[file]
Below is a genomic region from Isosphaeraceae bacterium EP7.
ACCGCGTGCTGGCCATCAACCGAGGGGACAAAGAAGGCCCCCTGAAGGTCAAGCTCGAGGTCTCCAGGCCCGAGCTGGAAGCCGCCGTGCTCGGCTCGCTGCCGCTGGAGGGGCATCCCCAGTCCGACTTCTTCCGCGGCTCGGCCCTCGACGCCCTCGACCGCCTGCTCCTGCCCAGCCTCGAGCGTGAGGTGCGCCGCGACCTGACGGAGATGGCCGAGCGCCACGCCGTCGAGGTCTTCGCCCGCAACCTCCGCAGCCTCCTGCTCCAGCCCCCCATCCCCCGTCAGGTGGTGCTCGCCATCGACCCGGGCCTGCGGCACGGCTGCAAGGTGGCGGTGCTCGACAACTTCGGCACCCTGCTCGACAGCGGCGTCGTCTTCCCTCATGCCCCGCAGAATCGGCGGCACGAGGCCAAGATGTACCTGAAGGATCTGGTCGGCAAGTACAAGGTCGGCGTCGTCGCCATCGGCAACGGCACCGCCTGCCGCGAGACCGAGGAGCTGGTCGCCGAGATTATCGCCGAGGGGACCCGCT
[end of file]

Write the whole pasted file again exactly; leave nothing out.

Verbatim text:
Below is a genomic region from Isosphaeraceae bacterium EP7.
ACCGCGTGCTGGCCATCAACCGAGGGGACAAAGAAGGCCCCCTGAAGGTCAAGCTCGAGGTCTCCAGGCCCGAGCTGGAAGCCGCCGTGCTCGGCTCGCTGCCGCTGGAGGGGCATCCCCAGTCCGACTTCTTCCGCGGCTCGGCCCTCGACGCCCTCGACCGCCTGCTCCTGCCCAGCCTCGAGCGTGAGGTGCGCCGCGACCTGACGGAGATGGCCGAGCGCCACGCCGTCGAGGTCTTCGCCCGCAACCTCCGCAGCCTCCTGCTCCAGCCCCCCATCCCCCGTCAGGTGGTGCTCGCCATCGACCCGGGCCTGCGGCACGGCTGCAAGGTGGCGGTGCTCGACAACTTCGGCACCCTGCTCGACAGCGGCGTCGTCTTCCCTCATGCCCCGCAGAATCGGCGGCACGAGGCCAAGATGTACCTGAAGGATCTGGTCGGCAAGTACAAGGTCGGCGTCGTCGCCATCGGCAACGGCACCGCCTGCCGCGAGACCGAGGAGCTGGTCGCCGAGATTATCGCCGAGGGGACCCGCT